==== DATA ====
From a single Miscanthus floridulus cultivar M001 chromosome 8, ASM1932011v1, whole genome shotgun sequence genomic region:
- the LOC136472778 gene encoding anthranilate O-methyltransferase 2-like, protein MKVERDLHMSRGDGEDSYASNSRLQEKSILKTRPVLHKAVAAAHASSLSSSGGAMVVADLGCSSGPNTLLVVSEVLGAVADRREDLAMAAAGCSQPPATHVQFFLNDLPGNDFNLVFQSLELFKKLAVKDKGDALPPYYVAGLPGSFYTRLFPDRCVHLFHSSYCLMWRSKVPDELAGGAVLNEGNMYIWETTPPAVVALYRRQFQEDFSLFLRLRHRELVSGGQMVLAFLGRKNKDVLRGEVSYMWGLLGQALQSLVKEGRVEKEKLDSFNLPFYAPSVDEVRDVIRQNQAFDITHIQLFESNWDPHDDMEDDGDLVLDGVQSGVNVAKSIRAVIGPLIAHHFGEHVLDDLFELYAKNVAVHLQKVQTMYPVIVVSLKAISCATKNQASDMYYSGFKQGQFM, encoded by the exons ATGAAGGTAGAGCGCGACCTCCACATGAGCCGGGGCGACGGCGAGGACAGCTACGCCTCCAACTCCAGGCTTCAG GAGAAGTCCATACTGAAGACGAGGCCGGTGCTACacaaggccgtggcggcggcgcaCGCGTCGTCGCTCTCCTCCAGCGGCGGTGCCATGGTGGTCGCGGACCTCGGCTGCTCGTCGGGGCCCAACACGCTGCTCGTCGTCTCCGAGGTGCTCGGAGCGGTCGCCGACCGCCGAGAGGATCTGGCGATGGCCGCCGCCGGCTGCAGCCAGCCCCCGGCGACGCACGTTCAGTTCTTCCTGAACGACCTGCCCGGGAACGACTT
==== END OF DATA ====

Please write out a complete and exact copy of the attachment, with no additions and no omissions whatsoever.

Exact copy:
From a single Miscanthus floridulus cultivar M001 chromosome 8, ASM1932011v1, whole genome shotgun sequence genomic region:
- the LOC136472778 gene encoding anthranilate O-methyltransferase 2-like, protein MKVERDLHMSRGDGEDSYASNSRLQEKSILKTRPVLHKAVAAAHASSLSSSGGAMVVADLGCSSGPNTLLVVSEVLGAVADRREDLAMAAAGCSQPPATHVQFFLNDLPGNDFNLVFQSLELFKKLAVKDKGDALPPYYVAGLPGSFYTRLFPDRCVHLFHSSYCLMWRSKVPDELAGGAVLNEGNMYIWETTPPAVVALYRRQFQEDFSLFLRLRHRELVSGGQMVLAFLGRKNKDVLRGEVSYMWGLLGQALQSLVKEGRVEKEKLDSFNLPFYAPSVDEVRDVIRQNQAFDITHIQLFESNWDPHDDMEDDGDLVLDGVQSGVNVAKSIRAVIGPLIAHHFGEHVLDDLFELYAKNVAVHLQKVQTMYPVIVVSLKAISCATKNQASDMYYSGFKQGQFM, encoded by the exons ATGAAGGTAGAGCGCGACCTCCACATGAGCCGGGGCGACGGCGAGGACAGCTACGCCTCCAACTCCAGGCTTCAG GAGAAGTCCATACTGAAGACGAGGCCGGTGCTACacaaggccgtggcggcggcgcaCGCGTCGTCGCTCTCCTCCAGCGGCGGTGCCATGGTGGTCGCGGACCTCGGCTGCTCGTCGGGGCCCAACACGCTGCTCGTCGTCTCCGAGGTGCTCGGAGCGGTCGCCGACCGCCGAGAGGATCTGGCGATGGCCGCCGCCGGCTGCAGCCAGCCCCCGGCGACGCACGTTCAGTTCTTCCTGAACGACCTGCCCGGGAACGACTT